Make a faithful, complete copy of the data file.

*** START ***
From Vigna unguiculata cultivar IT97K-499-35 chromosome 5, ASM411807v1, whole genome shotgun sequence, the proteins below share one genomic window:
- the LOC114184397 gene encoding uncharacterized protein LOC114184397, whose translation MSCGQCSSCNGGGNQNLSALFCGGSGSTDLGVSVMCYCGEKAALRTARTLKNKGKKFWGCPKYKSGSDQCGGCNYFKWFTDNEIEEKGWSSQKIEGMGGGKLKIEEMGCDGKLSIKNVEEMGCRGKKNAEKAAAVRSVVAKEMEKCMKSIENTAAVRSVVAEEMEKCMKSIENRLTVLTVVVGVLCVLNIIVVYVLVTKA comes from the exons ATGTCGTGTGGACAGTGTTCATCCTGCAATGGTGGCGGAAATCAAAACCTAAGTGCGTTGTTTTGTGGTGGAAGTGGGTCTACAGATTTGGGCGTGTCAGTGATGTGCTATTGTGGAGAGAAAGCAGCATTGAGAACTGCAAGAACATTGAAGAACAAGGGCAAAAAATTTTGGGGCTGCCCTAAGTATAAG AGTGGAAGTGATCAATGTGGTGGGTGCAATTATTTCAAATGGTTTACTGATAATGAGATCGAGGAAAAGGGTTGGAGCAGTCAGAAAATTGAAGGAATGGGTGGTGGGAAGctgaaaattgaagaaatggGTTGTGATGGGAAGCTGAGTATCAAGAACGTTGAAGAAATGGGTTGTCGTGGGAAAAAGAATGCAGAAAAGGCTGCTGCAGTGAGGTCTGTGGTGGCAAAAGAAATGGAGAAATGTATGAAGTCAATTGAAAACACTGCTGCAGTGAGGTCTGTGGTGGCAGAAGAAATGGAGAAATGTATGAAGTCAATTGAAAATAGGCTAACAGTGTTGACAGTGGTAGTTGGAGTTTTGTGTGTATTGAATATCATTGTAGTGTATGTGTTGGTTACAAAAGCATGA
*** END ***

From Vigna unguiculata cultivar IT97K-499-35 chromosome 5, ASM411807v1, whole genome shotgun sequence, the proteins below share one genomic window:
- the LOC114184397 gene encoding uncharacterized protein LOC114184397, whose translation MSCGQCSSCNGGGNQNLSALFCGGSGSTDLGVSVMCYCGEKAALRTARTLKNKGKKFWGCPKYKSGSDQCGGCNYFKWFTDNEIEEKGWSSQKIEGMGGGKLKIEEMGCDGKLSIKNVEEMGCRGKKNAEKAAAVRSVVAKEMEKCMKSIENTAAVRSVVAEEMEKCMKSIENRLTVLTVVVGVLCVLNIIVVYVLVTKA comes from the exons ATGTCGTGTGGACAGTGTTCATCCTGCAATGGTGGCGGAAATCAAAACCTAAGTGCGTTGTTTTGTGGTGGAAGTGGGTCTACAGATTTGGGCGTGTCAGTGATGTGCTATTGTGGAGAGAAAGCAGCATTGAGAACTGCAAGAACATTGAAGAACAAGGGCAAAAAATTTTGGGGCTGCCCTAAGTATAAG AGTGGAAGTGATCAATGTGGTGGGTGCAATTATTTCAAATGGTTTACTGATAATGAGATCGAGGAAAAGGGTTGGAGCAGTCAGAAAATTGAAGGAATGGGTGGTGGGAAGctgaaaattgaagaaatggGTTGTGATGGGAAGCTGAGTATCAAGAACGTTGAAGAAATGGGTTGTCGTGGGAAAAAGAATGCAGAAAAGGCTGCTGCAGTGAGGTCTGTGGTGGCAAAAGAAATGGAGAAATGTATGAAGTCAATTGAAAACACTGCTGCAGTGAGGTCTGTGGTGGCAGAAGAAATGGAGAAATGTATGAAGTCAATTGAAAATAGGCTAACAGTGTTGACAGTGGTAGTTGGAGTTTTGTGTGTATTGAATATCATTGTAGTGTATGTGTTGGTTACAAAAGCATGA